Since we’ve been blessed with another season chock-full of bangers, Zack and Matt have a whole lot to geek out about in this installment. Whether it’s the incredible sequels such as Attack on Titan’s Final Season, Re:Zero Season 2 Part 2, or a whole slew of newcomers like Sk8 the Infinity, Horimiya, and Wonder Egg Priority, we’ve got you covered on all of the must-watch shows of the season. Fortunately, we also have you covered on what you should absolutely *not* be watching (I’m looking at you, Ex-Arm). It’s an absolute smorgasbord of great anime, so hop on in and see what’s up in our fireside chat!
The Fall 2020 anime season, and 2020 as a whole, has finally come to an end (to our displeasure and our delight, respectively). As was the case with the beginning of the season podcast, we came to the conclusion that there was STILL too much anime! That said, it was a blessing, and we took some time to chat about the highs and lows of the season, as well as the hits of the whole year.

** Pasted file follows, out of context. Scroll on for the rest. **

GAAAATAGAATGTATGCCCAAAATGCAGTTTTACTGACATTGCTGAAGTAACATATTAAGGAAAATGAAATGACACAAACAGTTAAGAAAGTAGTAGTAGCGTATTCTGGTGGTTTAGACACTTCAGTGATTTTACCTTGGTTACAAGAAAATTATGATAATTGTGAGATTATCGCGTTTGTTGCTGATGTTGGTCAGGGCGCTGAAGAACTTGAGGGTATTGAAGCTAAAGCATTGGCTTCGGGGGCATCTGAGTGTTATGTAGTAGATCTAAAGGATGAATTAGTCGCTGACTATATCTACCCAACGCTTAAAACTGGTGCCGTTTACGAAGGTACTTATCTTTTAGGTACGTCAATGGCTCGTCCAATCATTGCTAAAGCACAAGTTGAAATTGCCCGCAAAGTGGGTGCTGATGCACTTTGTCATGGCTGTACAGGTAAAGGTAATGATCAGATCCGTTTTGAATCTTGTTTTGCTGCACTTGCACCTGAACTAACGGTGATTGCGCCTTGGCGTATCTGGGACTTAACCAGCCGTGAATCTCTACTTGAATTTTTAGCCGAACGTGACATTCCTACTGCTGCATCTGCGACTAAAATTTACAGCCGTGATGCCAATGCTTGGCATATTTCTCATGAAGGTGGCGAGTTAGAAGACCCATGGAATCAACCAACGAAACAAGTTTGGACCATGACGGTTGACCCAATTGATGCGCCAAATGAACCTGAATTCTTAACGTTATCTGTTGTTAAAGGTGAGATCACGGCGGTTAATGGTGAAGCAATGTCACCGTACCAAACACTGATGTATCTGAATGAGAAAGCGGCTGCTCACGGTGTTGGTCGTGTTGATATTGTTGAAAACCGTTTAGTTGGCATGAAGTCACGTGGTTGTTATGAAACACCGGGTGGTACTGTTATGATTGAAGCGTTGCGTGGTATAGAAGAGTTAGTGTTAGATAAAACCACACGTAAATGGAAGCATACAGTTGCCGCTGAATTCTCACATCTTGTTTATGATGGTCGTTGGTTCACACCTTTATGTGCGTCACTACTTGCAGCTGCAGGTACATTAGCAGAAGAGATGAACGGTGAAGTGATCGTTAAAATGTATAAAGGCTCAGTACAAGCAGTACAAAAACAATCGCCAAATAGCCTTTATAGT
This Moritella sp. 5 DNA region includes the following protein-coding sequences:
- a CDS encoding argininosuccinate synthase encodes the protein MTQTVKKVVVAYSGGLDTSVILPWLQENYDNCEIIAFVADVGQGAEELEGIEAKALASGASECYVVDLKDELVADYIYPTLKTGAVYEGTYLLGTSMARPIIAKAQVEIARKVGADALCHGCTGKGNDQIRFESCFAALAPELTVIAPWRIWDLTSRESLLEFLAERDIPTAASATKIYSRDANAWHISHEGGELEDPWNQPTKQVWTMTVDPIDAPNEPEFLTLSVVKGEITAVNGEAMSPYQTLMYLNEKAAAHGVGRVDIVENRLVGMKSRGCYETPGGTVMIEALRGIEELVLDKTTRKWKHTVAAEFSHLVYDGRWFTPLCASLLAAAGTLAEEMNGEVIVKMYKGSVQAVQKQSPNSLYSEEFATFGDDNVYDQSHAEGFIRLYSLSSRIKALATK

Kyle was unfortunately not with us for this recording, but that didn’t stop us from slamming this cast full of stuff. Our highlights include gems like Zack cackling over Matt’s trip into the pit of Hypnosis Mic (easily one of the best shows of the year, fight me), coming down from a heavy-ish discussion about Wandering Witch by way of Love Live!, some legitimate (maybe?) hot takes about some of of the hits(?) of the season, and reassessing some of our takes from the beginning of Fall 2020 cast. There’s a bunch to see, and we had a blast with this one, so hop on in!
Wow! It’s not 2020 anymore, and we’re still here! We hope that you’re still here too!
Let’s be honest, it’s been a rough year for all of us due to the various amounts of things going on in the real world, but that doesn’t mean that it was all bad either. We hope that you’ve at least had some good moments that have stuck out in your memory which will hopefully push some of the worst things out of your mind when looking back upon the year.
Unlike the past anniversary posts and in the same spirit as last years (which I will get into more detail about shortly), this one will be brief and condensed, sort of showcasing what will be upcoming throughout the year, celebrating some successes, and throwing out some announcements as well.
Okay, so here’s the thing: this was initially supposed to be a “Top 10 Anime of 2020” post. I had every intention of doing that, but then someone made a dumb joke about 2020 and 20 anime and I am also dumb, so I resonated with that and ran with it. So here we are now. You have made it to General Tofu’s list of 20 great anime series from 2020 – congratulations!